I put my hands over my face. “This is ridiculous.”
“No,” Chloe says, grabbing me by the shoulders. “This is your meet-cute, and now you need to go back out there and find him and say something that isn’t a negation of your Frenchness or an apology for destroying his probably very expensive coat.”
Nick stares at us from behind the counter, a dishtowel in his hand.
“A meet-cute,” Chloe stands up straight, shoulders back, as if she’s delivering a Romantic Comedy 101 lecture to Nick and his patrons, “is the quirky, adorable, cute way the hero and heroine of a romantic comedy meet.”
Everyone stares at her blankly.
“Or hero and hero. Or heroine and heroine. Not to be heteronormative,” she clarifies.
“Like how me and Martha met at her wedding,” Gary says.
Chloe thinks about it. “I don’t know that I would necessarily call that one a meet-cute, but sure, Gary.”
“Did you just make that up?” Nick asks, arms crossed.
I shake my head. “No. It’s a thing.”
“Watch a romantic comedy, dude,” Tobin says.
Nick rolls his eyes.
“Anyway,” Chloe continues, “Annie straight up ran into Drew Danforth and spilled a cup of coffee all over his coat, which is, like, the cutest of meets.”
“That doesn’t sound very cute,” Nick says skeptically, rubbing the scruff on his chin. “Was it still hot?”
“Scalding,” I say, sinking into my chair and resting my head on the table.
“Sounds like a meet painful,” says Gary, and a few people laugh.
“Thanks,” I mutter. “I’m so glad you all find my embarrassment entertaining.”
“Annie!” Chloe sits down across from me as a customer walks in and the rest of the shop stops paying attention to us. “This isn’t embarrassing. This is merely a story I’ll tell in my toast at your wedding to Drew.”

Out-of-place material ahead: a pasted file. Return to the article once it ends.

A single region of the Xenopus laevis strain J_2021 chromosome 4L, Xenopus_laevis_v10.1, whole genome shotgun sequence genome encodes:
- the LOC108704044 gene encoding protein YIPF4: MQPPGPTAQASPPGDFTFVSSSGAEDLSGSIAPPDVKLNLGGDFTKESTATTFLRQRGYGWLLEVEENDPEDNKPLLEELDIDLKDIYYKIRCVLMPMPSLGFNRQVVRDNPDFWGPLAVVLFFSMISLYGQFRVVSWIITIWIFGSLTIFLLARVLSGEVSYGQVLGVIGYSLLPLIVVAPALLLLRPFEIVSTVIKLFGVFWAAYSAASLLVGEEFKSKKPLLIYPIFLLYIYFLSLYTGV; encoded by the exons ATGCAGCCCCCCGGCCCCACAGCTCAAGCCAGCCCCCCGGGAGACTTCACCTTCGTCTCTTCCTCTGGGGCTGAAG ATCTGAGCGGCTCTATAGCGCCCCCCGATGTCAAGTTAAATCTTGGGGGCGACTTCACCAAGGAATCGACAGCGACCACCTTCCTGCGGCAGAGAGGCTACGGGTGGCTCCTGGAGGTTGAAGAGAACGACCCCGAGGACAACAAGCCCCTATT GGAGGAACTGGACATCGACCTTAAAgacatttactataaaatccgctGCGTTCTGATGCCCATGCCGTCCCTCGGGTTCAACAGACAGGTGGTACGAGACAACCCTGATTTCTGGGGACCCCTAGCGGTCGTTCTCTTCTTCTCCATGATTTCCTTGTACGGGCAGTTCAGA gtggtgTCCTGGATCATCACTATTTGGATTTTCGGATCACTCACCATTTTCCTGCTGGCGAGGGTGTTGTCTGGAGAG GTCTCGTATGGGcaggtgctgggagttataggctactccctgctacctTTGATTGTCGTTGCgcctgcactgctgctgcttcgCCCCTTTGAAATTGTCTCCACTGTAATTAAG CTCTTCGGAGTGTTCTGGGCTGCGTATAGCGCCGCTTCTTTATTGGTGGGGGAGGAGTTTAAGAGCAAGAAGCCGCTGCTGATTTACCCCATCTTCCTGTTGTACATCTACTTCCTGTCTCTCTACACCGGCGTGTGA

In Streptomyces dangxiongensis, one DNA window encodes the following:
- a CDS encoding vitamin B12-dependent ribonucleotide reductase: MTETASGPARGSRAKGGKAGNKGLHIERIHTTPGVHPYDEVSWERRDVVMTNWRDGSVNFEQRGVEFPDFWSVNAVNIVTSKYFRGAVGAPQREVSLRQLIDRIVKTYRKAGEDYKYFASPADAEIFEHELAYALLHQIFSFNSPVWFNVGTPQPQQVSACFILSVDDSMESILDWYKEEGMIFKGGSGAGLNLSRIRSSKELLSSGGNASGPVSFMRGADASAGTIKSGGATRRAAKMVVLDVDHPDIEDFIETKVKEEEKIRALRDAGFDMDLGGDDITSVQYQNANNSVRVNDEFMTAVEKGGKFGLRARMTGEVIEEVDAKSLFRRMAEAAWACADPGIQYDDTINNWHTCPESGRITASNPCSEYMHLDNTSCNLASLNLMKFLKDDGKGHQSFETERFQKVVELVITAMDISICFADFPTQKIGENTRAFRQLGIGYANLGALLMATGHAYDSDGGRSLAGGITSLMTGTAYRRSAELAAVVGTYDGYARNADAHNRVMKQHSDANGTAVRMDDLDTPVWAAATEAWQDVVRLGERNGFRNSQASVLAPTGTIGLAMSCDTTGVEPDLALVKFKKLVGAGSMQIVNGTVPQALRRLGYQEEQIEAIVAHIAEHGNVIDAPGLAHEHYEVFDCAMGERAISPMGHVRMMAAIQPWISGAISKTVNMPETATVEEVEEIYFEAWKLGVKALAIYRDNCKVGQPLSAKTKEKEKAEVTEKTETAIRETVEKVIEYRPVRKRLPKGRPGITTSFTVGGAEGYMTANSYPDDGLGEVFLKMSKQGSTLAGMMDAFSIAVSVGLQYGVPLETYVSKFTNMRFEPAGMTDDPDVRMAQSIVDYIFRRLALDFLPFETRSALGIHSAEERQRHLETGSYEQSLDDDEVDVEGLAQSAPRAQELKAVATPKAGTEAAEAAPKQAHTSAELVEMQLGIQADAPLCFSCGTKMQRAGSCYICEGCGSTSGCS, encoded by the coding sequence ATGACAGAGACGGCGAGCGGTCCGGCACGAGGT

I lift my head to look at her. “I hate to break this to you, but I don’t think he’s my Tom Hanks. I think he’s just a famous guy with a possible third-degree burn on his chest. And now my first day on set is going to be super awkward because I accidentally assaulted the lead actor with a beverage.”
Chloe’s about to say something, but then a song starts and she closes her mouth, looking up toward the speakers. “I swear to God, I told Nick not to play any more Bon Iver. It makes people look up their exes on Instagram, not buy coffee. I’m gonna go put on some Hall and Oates.”
As she walks away, I rest my head on the table again. As if it wasn’t embarrassing enough to have my uncle get me a job on set, now I have to deal with this.
But maybe the most embarrassing thing—more embarrassing than having an uncle who pulled strings to get me a job and more embarrassing than spilling coffee on a famous person—is how I felt when I looked into Drew Danforth’s eyes. Frozen. Tongue-tied. Starstruck. Like the world slowed down and all of a sudden it was just the two of us there on that sidewalk, like nothing and no one else mattered.
Snap out of it, Annie, I think. He’s a movie star . . . a dude who gets paid to make millions of women feel like that all the time. Just because he’s very good at his job, at making you think he’s the (extremely hot) guy next door and he would totally love you if only he knew you, doesn’t mean that he’s your Tom Hanks. I mean, I’ve also thought on numerous occasions that Drake and I would be great friends if we hung out because we like the same things (cozy sweaters, hometown pride, Rihanna), but that doesn’t mean I actually think we’re going to become BFFs. Also, Drew is known for pranks, and while some people may find that kind of stuff funny, I definitely don’t.
Drew Danforth isn’t a sad widower or a seemingly callous chain bookstore owner, I remind myself. He’s a literal movie star, and Tom Hanks didn’t play a movie star in any of his rom-coms. That would be more like Notting Hill, and honestly, Julia Roberts was kind of a jerk in Notting Hill. A beautiful jerk, but still a jerk.
Maybe Drew will forget all about me by the time we start filming. He probably meets a lot of people every day, and although most of them don’t spill coffee on him, I’m not under the assumption that I’m all that memorable. Maybe frizzy-haired, klutzy women who barely speak are normal for him. Maybe this sort of thing happens all the time.